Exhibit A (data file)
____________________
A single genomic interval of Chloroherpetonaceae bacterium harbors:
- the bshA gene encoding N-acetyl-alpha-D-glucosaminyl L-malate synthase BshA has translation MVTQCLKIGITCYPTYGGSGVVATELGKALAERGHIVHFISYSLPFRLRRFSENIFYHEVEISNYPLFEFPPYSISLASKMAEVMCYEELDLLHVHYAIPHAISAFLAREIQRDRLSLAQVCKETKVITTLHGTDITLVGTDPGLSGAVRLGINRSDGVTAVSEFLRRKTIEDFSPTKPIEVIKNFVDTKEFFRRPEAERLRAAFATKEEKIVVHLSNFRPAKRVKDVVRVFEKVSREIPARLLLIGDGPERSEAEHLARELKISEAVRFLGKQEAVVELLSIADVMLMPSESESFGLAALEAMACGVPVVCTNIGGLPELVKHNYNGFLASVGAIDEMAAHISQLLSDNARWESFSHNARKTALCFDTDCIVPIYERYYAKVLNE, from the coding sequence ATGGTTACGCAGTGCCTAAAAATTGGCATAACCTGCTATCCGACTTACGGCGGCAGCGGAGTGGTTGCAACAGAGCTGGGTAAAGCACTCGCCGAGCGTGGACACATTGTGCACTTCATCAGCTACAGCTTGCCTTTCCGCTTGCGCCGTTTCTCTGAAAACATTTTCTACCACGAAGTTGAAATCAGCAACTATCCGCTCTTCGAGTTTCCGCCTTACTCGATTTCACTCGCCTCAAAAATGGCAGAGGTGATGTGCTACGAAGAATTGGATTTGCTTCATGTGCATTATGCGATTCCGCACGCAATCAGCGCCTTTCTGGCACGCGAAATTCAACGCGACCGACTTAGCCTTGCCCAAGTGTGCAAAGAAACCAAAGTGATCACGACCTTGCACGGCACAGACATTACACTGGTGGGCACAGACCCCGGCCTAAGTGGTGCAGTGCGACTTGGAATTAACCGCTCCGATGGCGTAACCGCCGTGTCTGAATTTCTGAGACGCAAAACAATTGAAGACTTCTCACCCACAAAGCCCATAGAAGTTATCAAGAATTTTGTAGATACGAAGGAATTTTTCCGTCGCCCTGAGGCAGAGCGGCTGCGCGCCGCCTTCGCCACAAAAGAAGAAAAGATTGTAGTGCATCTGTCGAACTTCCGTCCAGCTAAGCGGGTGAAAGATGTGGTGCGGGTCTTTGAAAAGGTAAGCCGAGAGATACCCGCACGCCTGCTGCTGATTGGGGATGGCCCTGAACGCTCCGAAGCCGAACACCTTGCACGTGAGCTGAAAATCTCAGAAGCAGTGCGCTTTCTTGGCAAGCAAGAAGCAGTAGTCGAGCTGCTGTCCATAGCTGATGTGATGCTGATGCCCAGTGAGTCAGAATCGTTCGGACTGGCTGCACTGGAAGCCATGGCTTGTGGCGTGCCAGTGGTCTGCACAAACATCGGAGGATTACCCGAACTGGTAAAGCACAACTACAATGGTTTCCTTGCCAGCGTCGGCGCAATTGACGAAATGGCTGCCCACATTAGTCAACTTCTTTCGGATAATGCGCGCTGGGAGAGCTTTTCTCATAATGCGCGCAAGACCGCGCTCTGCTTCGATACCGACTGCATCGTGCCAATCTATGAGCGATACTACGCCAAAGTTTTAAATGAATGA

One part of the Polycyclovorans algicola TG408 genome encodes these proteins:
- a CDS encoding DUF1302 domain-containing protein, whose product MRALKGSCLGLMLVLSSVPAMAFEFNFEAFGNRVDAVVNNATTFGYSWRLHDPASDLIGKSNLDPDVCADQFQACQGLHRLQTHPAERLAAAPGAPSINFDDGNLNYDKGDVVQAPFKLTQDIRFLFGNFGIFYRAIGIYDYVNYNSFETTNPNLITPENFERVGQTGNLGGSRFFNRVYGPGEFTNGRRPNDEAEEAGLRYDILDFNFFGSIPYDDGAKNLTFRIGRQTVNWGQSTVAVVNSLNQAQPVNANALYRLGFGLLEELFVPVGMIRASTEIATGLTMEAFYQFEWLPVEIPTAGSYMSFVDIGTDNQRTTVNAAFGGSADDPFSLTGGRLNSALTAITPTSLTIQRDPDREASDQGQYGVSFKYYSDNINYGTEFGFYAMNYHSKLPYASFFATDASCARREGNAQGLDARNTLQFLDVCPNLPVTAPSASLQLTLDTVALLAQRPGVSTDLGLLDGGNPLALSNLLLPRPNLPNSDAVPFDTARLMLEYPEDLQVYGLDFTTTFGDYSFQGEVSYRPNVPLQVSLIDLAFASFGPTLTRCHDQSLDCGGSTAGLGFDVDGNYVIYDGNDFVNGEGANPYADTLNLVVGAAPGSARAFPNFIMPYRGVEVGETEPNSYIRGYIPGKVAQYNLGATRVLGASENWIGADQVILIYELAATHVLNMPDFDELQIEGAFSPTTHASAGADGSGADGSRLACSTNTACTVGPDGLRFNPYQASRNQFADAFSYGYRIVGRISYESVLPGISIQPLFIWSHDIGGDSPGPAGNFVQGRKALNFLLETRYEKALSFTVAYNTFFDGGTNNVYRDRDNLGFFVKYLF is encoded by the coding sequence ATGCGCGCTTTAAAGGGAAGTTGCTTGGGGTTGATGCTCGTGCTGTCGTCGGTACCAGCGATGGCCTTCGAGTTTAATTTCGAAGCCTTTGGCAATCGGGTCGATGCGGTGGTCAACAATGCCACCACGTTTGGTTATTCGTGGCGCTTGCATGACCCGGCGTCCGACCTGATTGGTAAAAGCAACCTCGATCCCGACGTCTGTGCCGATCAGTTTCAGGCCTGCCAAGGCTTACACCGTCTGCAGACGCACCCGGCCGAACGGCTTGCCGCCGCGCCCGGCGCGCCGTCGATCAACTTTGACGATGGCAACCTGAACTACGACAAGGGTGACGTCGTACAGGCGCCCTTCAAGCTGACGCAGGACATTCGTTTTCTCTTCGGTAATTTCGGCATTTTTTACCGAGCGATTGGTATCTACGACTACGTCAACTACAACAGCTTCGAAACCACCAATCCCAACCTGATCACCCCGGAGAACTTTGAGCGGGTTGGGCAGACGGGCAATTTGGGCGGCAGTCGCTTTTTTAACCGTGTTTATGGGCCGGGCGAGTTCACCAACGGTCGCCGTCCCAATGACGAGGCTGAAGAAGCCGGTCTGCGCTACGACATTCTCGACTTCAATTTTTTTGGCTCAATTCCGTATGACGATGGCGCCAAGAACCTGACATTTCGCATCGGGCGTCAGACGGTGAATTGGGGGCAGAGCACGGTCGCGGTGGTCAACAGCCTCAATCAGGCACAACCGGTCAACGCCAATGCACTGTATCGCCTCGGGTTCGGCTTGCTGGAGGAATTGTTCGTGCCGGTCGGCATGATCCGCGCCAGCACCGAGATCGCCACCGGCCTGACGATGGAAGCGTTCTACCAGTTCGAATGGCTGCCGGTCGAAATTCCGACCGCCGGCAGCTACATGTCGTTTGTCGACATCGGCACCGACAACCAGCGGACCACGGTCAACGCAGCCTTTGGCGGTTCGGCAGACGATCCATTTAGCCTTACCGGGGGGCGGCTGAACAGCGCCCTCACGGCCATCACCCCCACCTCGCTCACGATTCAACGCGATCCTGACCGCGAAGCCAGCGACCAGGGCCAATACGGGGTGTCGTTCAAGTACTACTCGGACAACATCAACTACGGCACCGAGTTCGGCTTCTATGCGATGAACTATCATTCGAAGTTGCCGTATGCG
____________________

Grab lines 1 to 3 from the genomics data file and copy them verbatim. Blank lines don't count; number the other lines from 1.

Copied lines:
A single genomic interval of Chloroherpetonaceae bacterium harbors:
- the bshA gene encoding N-acetyl-alpha-D-glucosaminyl L-malate synthase BshA has translation MVTQCLKIGITCYPTYGGSGVVATELGKALAERGHIVHFISYSLPFRLRRFSENIFYHEVEISNYPLFEFPPYSISLASKMAEVMCYEELDLLHVHYAIPHAISAFLAREIQRDRLSLAQVCKETKVITTLHGTDITLVGTDPGLSGAVRLGINRSDGVTAVSEFLRRKTIEDFSPTKPIEVIKNFVDTKEFFRRPEAERLRAAFATKEEKIVVHLSNFRPAKRVKDVVRVFEKVSREIPARLLLIGDGPERSEAEHLARELKISEAVRFLGKQEAVVELLSIADVMLMPSESESFGLAALEAMACGVPVVCTNIGGLPELVKHNYNGFLASVGAIDEMAAHISQLLSDNARWESFSHNARKTALCFDTDCIVPIYERYYAKVLNE, from the coding sequence ATGGTTACGCAGTGCCTAAAAATTGGCATAACCTGCTATCCGACTTACGGCGGCAGCGGAGTGGTTGCAACAGAGCTGGGTAAAGCACTCGCCGAGCGTGGACACATTGTGCACTTCATCAGCTACAGCTTGCCTTTCCGCTTGCGCCGTTTCTCTGAAAACATTTTCTACCACGAAGTTGAAATCAGCAACTATCCGCTCTTCGAGTTTCCGCCTTACTCGATTTCACTCGCCTCAAAAATGGCAGAGGTGATGTGCTACGAAGAATTGGATTTGCTTCATGTGCATTATGCGATTCCGCACGCAATCAGCGCCTTTCTGGCACGCGAAATTCAACGCGACCGACTTAGCCTTGCCCAAGTGTGCAAAGAAACCAAAGTGATCACGACCTTGCACGGCACAGACATTACACTGGTGGGCACAGACCCCGGCCTAAGTGGTGCAGTGCGACTTGGAATTAACCGCTCCGATGGCGTAACCGCCGTGTCTGAATTTCTGAGACGCAAAACAATTGAAGACTTCTCACCCACAAAGCCCATAGAAGTTATCAAGAATTTTGTAGATACGAAGGAATTTTTCCGTCGCCCTGAGGCAGAGCGGCTGCGCGCCGCCTTCGCCACAAAAGAAGAAAAGATTGTAGTGCATCTGTCGAACTTCCGTCCAGCTAAGCGGGTGAAAGATGTGGTGCGGGTCTTTGAAAAGGTAAGCCGAGAGATACCCGCACGCCTGCTGCTGATTGGGGATGGCCCTGAACGCTCCGAAGCCGAACACCTTGCACGTGAGCTGAAAATCTCAGAAGCAGTGCGCTTTCTTGGCAAGCAAGAAGCAGTAGTCGAGCTGCTGTCCATAGCTGATGTGATGCTGATGCCCAGTGAGTCAGAATCGTTCGGACTGGCTGCACTGGAAGCCATGGCTTGTGGCGTGCCAGTGGTCTGCACAAACATCGGAGGATTACCCGAACTGGTAAAGCACAACTACAATGGTTTCCTTGCCAGCGTCGGCGCAATTGACGAAATGGCTGCCCACATTAGTCAACTTCTTTCGGATAATGCGCGCTGGGAGAGCTTTTCTCATAATGCGCGCAAGACCGCGCTCTGCTTCGATACCGACTGCATCGTGCCAATCTATGAGCGATACTACGCCAAAGTTTTAAATGAATGA

One part of the Polycyclovorans algicola TG408 genome encodes these proteins: